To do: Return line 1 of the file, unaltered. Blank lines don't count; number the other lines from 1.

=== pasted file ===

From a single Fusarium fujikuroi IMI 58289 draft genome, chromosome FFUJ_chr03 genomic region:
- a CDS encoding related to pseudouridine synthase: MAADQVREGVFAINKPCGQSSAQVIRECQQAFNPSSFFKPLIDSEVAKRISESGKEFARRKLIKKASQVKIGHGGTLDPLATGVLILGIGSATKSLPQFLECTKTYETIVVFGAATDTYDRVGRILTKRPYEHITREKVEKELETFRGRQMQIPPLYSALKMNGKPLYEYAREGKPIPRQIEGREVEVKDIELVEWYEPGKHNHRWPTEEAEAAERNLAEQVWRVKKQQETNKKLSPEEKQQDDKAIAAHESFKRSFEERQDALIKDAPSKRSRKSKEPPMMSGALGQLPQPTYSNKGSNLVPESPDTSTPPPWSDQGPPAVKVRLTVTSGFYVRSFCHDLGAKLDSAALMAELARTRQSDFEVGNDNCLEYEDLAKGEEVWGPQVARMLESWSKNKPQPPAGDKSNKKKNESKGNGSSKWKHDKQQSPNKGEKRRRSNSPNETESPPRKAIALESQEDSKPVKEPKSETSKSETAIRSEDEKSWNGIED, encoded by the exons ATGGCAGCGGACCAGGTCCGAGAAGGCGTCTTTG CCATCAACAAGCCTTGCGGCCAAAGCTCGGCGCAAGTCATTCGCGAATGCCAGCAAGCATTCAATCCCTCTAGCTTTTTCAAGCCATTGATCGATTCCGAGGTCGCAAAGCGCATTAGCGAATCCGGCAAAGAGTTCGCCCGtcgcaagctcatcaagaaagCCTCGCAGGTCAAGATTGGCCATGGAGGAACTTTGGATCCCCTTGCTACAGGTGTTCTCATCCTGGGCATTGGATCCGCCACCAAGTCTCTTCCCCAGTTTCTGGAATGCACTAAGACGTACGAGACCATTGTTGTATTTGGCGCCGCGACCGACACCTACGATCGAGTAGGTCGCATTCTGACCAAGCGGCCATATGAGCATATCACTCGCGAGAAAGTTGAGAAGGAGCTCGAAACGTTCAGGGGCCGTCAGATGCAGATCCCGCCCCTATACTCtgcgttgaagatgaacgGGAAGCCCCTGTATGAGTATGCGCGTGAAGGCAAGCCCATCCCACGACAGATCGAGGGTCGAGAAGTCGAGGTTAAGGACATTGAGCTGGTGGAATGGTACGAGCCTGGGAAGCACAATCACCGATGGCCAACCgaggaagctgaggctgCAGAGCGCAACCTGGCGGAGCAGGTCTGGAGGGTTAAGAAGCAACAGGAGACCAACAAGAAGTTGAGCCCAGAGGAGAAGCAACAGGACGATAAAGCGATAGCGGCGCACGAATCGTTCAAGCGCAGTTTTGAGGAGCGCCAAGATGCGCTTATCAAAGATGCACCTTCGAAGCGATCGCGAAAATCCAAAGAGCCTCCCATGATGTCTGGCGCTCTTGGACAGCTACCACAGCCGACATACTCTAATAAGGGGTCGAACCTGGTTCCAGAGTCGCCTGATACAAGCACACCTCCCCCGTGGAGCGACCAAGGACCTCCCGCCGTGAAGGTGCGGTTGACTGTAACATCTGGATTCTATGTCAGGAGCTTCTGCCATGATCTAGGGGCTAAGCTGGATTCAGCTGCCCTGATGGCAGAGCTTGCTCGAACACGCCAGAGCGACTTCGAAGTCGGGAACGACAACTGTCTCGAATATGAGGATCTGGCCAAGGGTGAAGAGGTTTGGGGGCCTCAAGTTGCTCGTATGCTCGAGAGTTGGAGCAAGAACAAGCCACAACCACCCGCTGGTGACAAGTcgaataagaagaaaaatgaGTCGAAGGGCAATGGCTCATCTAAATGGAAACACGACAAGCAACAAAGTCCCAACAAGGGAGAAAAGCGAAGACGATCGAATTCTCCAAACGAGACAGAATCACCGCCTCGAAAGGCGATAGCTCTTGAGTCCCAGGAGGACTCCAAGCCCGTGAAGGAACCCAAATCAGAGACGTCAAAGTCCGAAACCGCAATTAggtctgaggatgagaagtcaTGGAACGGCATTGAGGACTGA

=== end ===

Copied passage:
From a single Fusarium fujikuroi IMI 58289 draft genome, chromosome FFUJ_chr03 genomic region: